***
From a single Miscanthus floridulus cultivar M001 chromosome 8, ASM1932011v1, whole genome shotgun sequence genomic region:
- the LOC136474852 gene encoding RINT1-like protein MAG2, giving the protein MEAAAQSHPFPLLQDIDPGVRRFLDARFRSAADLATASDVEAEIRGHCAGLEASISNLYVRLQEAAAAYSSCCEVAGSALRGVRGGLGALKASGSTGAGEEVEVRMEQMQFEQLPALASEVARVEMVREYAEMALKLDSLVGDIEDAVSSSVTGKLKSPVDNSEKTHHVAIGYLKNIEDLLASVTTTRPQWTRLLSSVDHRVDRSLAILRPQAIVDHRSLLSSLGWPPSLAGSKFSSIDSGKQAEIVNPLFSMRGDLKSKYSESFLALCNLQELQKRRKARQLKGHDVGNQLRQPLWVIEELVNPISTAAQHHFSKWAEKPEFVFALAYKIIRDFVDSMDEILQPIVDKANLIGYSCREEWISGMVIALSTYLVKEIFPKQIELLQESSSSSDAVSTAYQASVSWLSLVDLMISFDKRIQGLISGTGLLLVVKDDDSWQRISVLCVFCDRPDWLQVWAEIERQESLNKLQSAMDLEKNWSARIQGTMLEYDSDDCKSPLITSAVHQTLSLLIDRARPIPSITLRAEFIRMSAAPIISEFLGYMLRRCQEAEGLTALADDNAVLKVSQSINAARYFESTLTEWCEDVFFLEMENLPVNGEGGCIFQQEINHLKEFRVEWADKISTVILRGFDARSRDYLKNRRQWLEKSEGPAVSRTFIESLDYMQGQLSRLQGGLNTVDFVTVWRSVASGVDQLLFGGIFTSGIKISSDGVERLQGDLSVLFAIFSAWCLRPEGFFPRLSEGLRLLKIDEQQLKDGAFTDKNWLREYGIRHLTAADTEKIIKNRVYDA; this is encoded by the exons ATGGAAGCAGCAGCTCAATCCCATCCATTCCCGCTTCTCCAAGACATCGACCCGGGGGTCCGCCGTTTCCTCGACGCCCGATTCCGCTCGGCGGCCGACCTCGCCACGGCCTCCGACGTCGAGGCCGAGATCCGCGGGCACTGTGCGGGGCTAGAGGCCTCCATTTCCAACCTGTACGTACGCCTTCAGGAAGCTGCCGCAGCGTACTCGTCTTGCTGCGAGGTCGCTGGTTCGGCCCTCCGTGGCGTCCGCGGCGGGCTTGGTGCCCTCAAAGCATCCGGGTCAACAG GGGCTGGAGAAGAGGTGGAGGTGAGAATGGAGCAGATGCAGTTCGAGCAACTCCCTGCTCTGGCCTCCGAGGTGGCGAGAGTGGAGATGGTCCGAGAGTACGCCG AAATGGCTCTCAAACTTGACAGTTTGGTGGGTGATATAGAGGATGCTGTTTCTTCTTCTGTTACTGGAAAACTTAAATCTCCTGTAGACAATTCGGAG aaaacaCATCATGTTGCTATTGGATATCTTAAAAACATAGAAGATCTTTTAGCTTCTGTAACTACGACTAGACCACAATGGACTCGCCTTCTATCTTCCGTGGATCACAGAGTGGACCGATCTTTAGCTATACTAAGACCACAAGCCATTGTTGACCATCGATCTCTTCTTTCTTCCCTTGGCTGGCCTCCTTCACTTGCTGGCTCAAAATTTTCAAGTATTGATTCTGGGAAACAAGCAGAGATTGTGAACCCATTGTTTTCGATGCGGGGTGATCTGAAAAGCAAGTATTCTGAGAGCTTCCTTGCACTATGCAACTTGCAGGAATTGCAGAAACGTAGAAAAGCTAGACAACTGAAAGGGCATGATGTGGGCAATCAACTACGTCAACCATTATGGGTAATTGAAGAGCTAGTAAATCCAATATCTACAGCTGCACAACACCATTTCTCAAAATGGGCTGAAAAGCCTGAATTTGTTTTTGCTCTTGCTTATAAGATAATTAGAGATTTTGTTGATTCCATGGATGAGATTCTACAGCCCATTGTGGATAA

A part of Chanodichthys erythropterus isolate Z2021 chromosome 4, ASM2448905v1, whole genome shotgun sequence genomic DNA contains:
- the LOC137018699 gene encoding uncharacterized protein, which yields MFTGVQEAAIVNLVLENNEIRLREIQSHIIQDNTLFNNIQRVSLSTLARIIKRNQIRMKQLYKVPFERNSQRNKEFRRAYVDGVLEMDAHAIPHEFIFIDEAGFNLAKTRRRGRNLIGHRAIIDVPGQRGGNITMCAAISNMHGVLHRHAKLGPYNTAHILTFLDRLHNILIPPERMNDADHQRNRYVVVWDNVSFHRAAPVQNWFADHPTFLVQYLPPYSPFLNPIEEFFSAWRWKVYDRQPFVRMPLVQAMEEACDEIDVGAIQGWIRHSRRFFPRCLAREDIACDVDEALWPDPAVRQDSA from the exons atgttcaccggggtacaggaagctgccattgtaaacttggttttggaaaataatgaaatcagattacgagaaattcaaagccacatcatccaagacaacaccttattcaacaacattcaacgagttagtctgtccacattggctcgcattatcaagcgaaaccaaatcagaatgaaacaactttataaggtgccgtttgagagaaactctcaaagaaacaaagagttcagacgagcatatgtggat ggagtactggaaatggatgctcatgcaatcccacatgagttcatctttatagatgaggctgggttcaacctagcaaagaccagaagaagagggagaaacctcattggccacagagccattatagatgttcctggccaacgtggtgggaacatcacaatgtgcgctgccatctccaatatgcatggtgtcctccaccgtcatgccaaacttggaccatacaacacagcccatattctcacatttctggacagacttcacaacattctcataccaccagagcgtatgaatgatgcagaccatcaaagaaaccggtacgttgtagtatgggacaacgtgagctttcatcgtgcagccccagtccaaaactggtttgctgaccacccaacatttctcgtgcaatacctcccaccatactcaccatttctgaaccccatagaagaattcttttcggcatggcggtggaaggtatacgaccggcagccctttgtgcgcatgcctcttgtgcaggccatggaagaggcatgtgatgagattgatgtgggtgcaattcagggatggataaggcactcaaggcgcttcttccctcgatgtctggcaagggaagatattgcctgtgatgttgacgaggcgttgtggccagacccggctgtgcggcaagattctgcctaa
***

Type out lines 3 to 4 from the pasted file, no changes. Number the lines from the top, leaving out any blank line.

A part of Chanodichthys erythropterus isolate Z2021 chromosome 4, ASM2448905v1, whole genome shotgun sequence genomic DNA contains:
- the LOC137018699 gene encoding uncharacterized protein, which yields MFTGVQEAAIVNLVLENNEIRLREIQSHIIQDNTLFNNIQRVSLSTLARIIKRNQIRMKQLYKVPFERNSQRNKEFRRAYVDGVLEMDAHAIPHEFIFIDEAGFNLAKTRRRGRNLIGHRAIIDVPGQRGGNITMCAAISNMHGVLHRHAKLGPYNTAHILTFLDRLHNILIPPERMNDADHQRNRYVVVWDNVSFHRAAPVQNWFADHPTFLVQYLPPYSPFLNPIEEFFSAWRWKVYDRQPFVRMPLVQAMEEACDEIDVGAIQGWIRHSRRFFPRCLAREDIACDVDEALWPDPAVRQDSA from the exons atgttcaccggggtacaggaagctgccattgtaaacttggttttggaaaataatgaaatcagattacgagaaattcaaagccacatcatccaagacaacaccttattcaacaacattcaacgagttagtctgtccacattggctcgcattatcaagcgaaaccaaatcagaatgaaacaactttataaggtgccgtttgagagaaactctcaaagaaacaaagagttcagacgagcatatgtggat ggagtactggaaatggatgctcatgcaatcccacatgagttcatctttatagatgaggctgggttcaacctagcaaagaccagaagaagagggagaaacctcattggccacagagccattatagatgttcctggccaacgtggtgggaacatcacaatgtgcgctgccatctccaatatgcatggtgtcctccaccgtcatgccaaacttggaccatacaacacagcccatattctcacatttctggacagacttcacaacattctcataccaccagagcgtatgaatgatgcagaccatcaaagaaaccggtacgttgtagtatgggacaacgtgagctttcatcgtgcagccccagtccaaaactggtttgctgaccacccaacatttctcgtgcaatacctcccaccatactcaccatttctgaaccccatagaagaattcttttcggcatggcggtggaaggtatacgaccggcagccctttgtgcgcatgcctcttgtgcaggccatggaagaggcatgtgatgagattgatgtgggtgcaattcagggatggataaggcactcaaggcgcttcttccctcgatgtctggcaagggaagatattgcctgtgatgttgacgaggcgttgtggccagacccggctgtgcggcaagattctgcctaa